Serial.print(realaccz - z1); Serial.print("\t  ");
    Serial.println(currenttime); Serial.print("\t");
    Serial.println(" ");

    x1 = realaccx;
    y1 = realaccy;
    z1 = realaccz;
  }
}


Study this Blink without Delay tutorial.
I apologize for the late reply; I've been busy with other things. Thank you for the help, but this time there's nothing getting printed. The code provided by jremington does not print anything to the monitor.

For the time being I'll take the time to read over the tutorial as well as other related sources/codes.

Look at how to use millis() for timing and you should be able to see your issue.
I'll look into proper usage of timing. Thank you

eezJerome

Alright so I did some reading over and I edited like one line of code from jremington. What I noticed is that removing the part with "1000000.0f" allows me to print my data, and it seems a bit iffy (because when I take raw values the differences are no greater than 0.01 due to filtering, among other things). It pretty much ruins the purpose of taking the change of the acceleration values if it's printing something like 0.3 differences.

Might it be that the decimals are shifted or something?

Here's what I used that "works"

Code: [Select]

/*............................................*/

unsigned long prevtime = 0;
int sampletime = 50;

long accel_getDelta(){
  static long x1=0, y1=0, z1=0;
  unsigned long currenttime = micros();//1000000.0f;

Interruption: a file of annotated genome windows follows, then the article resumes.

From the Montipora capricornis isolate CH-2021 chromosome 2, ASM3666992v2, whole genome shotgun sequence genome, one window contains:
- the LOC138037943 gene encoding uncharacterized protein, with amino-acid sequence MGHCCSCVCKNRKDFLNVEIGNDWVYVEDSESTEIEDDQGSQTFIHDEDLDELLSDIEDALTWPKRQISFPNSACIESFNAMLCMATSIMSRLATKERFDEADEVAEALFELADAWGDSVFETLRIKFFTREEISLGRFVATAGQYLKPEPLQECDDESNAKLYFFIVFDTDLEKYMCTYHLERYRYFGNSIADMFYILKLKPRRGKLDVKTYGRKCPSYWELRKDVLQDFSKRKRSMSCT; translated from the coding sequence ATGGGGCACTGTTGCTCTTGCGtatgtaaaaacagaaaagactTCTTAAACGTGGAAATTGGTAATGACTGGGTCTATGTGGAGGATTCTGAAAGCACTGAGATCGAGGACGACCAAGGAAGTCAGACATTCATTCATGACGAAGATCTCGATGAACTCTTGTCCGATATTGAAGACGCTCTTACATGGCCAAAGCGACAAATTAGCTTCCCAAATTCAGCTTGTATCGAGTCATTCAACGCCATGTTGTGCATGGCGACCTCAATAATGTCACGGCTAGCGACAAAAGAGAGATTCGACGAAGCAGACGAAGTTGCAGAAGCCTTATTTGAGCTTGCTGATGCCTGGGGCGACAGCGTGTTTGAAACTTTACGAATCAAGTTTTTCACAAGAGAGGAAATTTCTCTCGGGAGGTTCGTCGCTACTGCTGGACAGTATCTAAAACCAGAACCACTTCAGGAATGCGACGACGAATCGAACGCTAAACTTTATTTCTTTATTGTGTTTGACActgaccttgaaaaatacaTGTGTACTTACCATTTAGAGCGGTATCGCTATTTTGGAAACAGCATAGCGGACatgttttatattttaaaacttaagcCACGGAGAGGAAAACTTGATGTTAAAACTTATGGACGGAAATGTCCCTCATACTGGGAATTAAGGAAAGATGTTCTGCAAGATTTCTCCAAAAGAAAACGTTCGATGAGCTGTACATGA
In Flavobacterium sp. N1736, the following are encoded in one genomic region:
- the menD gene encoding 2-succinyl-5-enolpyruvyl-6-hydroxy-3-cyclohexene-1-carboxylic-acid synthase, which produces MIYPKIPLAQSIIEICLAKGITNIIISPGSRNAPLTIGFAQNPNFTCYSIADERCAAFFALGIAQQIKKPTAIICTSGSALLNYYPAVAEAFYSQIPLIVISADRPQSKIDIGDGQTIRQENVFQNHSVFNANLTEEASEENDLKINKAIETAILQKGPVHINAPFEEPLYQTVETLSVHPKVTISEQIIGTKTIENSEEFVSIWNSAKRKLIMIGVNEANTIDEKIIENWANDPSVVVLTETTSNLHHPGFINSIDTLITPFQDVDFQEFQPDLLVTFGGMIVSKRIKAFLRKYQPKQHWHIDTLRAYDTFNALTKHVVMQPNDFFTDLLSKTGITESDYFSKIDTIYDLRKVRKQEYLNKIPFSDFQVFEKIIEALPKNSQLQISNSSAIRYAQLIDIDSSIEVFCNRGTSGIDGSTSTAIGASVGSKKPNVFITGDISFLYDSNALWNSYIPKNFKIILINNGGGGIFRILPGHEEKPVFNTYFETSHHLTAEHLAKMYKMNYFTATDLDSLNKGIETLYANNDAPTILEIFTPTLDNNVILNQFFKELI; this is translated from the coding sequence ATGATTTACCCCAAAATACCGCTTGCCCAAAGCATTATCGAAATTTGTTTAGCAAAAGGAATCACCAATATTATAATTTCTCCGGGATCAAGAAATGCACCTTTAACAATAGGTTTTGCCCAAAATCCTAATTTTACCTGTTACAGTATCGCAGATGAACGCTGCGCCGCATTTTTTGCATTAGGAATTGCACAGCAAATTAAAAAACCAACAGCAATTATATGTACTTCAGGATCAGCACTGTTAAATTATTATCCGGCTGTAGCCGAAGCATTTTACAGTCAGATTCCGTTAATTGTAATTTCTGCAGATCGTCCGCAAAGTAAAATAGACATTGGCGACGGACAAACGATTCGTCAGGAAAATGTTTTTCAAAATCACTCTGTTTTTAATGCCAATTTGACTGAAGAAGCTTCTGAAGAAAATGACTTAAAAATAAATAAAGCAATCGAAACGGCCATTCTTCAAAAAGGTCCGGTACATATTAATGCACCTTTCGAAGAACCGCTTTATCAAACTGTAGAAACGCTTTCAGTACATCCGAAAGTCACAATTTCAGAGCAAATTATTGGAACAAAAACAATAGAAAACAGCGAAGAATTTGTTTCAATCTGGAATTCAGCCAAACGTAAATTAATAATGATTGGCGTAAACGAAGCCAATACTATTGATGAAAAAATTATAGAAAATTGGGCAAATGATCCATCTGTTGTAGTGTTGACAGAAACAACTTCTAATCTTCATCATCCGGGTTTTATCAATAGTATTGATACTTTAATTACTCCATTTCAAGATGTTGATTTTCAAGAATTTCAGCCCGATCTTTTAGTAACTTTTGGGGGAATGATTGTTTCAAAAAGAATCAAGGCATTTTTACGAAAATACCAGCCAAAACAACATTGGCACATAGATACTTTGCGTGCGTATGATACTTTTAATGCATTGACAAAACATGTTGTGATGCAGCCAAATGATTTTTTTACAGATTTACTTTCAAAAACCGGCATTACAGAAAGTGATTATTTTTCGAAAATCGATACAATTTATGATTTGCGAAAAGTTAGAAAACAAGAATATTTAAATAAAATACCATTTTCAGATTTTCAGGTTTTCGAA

float deltat = (currenttime - prevtime);

  if (deltat > sampletime){
    prevtime = currenttime;
   
    Serial.print(realaccx - x1); Serial.print("\t "); 
    Serial.print(realaccy - y1); Serial.print("\t ");
    Serial.print(realaccz - z1); Serial.print("\t ");
    Serial.println(currenttime); Serial.print("\t ");
    Serial.println(" ");

    x1 = realaccx;
    y1 = realaccy;
    z1 = realaccz;
  }
}

jremington

Don't use floats or ints for time! Variables used with millis() and micros() should be unsigned long, including "sampletime".
Code: [Select]
int sampletime = 50;
...
 unsigned long currenttime = micros();
 float deltat = (currenttime - prevtime);
 if (deltat > sampletime){


It makes absolutely no sense to print every 50 microseconds, as printing a few characters takes milliseconds.
 

eezJerome

It makes absolutely no sense to print every 50 microseconds, as printing a few characters takes milliseconds.
  
Thanks for that note. I guess we've solved my issue. Thank you very much :)